New ALEC Regulatory Comment: More Options Equal Better Health Care

The Biden Administration’s proposed rule would force Americans into a uniform system and eat away at state authority in the process.

In a 1999 Executive Order, then President Bill Clinton said, “One-size-fits-all approaches the public policy problems can inhibit the creation of effective solutions to those problems.”

Federal vs. state authority is a constant battle with the federal government often acting as Goliath to the states’ David. So how do states push back against federal efforts to make everyone uniform? Rules and regulations often play a very important role.

On July 7, 2023, the Biden Administration’s Department of Health and Human Services published a proposed rule to limit Short-Term, Limited-Duration Insurance (STLDI) and Excepted Benefit Plans. The rule would limit STLDI plans to three months with the possibility of a one-month extension. It would also have a significant impact on excepted benefit plans which are usually supplemental plans such as cancer policies or hospital indemnification policies. These policies are a life saver for many who must undergo expensive treatments far from home. The proposed rule would restrict plans sold on a “per service” basis and fixed indemnity plans.

This week, ALEC filed a comment on this proposed rule, as it would usurp state authority to regulate these issues. States are the primary regulators of health insurance. The proposed rule would force everyone into a uniform federal rule and put unnecessary restrictions on both STLDI and excepted benefit plans. This is an issue that has already been litigated in Central United Life v. Burwell. The court in that case was very clear: agencies can only do what Congress has given them the authority to do. The Biden Administration’s proposed rule has the same fatal flaw. There is no statutory basis for the rules being proposed.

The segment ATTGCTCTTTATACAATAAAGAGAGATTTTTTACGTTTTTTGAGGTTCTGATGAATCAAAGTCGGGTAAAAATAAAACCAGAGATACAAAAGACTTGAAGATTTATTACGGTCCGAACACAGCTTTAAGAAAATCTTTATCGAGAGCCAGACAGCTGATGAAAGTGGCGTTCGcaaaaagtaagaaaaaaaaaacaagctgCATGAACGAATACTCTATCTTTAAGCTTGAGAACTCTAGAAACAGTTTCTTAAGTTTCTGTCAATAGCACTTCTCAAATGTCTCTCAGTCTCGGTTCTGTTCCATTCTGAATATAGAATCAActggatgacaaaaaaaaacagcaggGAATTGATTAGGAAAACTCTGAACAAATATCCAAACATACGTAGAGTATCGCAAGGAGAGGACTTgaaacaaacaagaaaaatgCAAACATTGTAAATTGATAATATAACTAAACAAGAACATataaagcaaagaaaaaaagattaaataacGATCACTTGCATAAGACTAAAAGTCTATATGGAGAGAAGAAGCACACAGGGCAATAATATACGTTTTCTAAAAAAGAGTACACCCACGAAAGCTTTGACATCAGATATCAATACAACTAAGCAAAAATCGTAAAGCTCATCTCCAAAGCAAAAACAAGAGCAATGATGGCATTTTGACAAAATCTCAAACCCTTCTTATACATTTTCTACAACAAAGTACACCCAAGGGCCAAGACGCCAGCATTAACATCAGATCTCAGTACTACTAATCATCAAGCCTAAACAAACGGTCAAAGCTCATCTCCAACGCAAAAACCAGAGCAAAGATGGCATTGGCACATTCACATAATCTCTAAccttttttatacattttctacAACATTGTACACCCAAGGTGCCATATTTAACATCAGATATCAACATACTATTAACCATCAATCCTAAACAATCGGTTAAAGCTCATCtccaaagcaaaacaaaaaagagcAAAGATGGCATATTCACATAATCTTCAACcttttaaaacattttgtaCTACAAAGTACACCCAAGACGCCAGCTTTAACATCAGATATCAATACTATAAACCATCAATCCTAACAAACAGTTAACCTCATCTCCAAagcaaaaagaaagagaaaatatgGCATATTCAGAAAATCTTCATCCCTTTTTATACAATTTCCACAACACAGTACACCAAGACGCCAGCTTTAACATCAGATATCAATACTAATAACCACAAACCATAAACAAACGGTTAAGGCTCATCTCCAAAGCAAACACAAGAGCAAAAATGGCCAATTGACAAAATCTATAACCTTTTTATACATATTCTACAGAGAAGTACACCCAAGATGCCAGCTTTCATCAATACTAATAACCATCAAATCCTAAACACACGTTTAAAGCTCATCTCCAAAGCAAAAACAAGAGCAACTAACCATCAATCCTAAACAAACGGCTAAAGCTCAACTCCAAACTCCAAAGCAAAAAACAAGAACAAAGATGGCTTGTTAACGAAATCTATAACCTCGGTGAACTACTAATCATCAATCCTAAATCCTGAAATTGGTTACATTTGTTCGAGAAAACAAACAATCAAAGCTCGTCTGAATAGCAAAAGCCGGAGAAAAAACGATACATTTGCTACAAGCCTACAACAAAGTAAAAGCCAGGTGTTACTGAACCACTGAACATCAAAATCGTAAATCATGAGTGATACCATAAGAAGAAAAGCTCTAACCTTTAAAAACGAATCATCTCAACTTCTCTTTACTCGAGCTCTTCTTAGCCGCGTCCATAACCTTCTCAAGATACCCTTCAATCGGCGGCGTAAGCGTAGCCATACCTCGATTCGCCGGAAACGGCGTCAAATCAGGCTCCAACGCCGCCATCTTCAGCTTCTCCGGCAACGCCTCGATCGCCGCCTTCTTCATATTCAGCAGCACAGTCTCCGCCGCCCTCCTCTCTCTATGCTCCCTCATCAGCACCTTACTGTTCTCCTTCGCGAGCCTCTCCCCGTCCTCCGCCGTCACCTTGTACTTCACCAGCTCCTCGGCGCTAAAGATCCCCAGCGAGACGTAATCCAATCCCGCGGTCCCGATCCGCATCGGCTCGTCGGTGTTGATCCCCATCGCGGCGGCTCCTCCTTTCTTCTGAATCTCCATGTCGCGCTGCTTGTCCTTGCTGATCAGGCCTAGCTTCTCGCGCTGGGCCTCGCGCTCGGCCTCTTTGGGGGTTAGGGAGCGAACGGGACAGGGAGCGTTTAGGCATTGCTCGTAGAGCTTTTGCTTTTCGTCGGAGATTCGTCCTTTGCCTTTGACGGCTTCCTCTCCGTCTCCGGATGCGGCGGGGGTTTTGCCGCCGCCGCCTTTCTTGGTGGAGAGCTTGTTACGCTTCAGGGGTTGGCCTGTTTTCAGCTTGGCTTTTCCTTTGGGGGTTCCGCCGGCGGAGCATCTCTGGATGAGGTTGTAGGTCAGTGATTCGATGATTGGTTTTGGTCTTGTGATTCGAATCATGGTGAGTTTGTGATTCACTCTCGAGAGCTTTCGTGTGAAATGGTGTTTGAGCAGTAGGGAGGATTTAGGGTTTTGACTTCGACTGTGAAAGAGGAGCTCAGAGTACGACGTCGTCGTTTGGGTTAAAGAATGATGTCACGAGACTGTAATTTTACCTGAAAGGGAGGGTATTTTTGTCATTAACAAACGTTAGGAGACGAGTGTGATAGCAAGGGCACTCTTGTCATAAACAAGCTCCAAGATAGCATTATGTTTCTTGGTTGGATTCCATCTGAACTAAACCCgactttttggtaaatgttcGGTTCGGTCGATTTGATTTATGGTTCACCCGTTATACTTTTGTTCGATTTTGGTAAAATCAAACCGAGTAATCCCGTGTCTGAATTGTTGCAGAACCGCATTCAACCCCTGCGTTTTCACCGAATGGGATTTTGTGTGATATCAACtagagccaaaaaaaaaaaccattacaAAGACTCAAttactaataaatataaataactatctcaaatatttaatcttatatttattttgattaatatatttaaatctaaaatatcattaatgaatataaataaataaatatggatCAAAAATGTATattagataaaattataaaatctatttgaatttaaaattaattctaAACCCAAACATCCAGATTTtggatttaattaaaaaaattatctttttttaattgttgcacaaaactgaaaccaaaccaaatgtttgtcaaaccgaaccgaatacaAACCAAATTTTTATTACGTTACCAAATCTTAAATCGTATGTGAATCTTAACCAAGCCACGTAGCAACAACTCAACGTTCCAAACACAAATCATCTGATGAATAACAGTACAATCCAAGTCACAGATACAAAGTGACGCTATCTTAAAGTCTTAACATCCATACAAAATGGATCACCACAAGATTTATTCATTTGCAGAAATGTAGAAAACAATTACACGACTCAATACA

One size doesn’t fit all. States know what best fits their population’s needs and are in the position to adjust policies as needed. Americans need choices when it comes to their health care. Our health, finances, and lifestyles are all different, and one approach to insurance doesn’t make sense. The Biden Administration’s proposed rule would force Americans into a uniform system and eat away at state authority in the process.

To read the full ALEC regulatory comment, click here.

In Depth: Health

There has never been a time when both federal and state jurisdictions have been more in control of American’s healthcare than it is today. Implementation of the Affordable Care Act is well in motion, and each state has considered how to address provisions of the federal law as it has…

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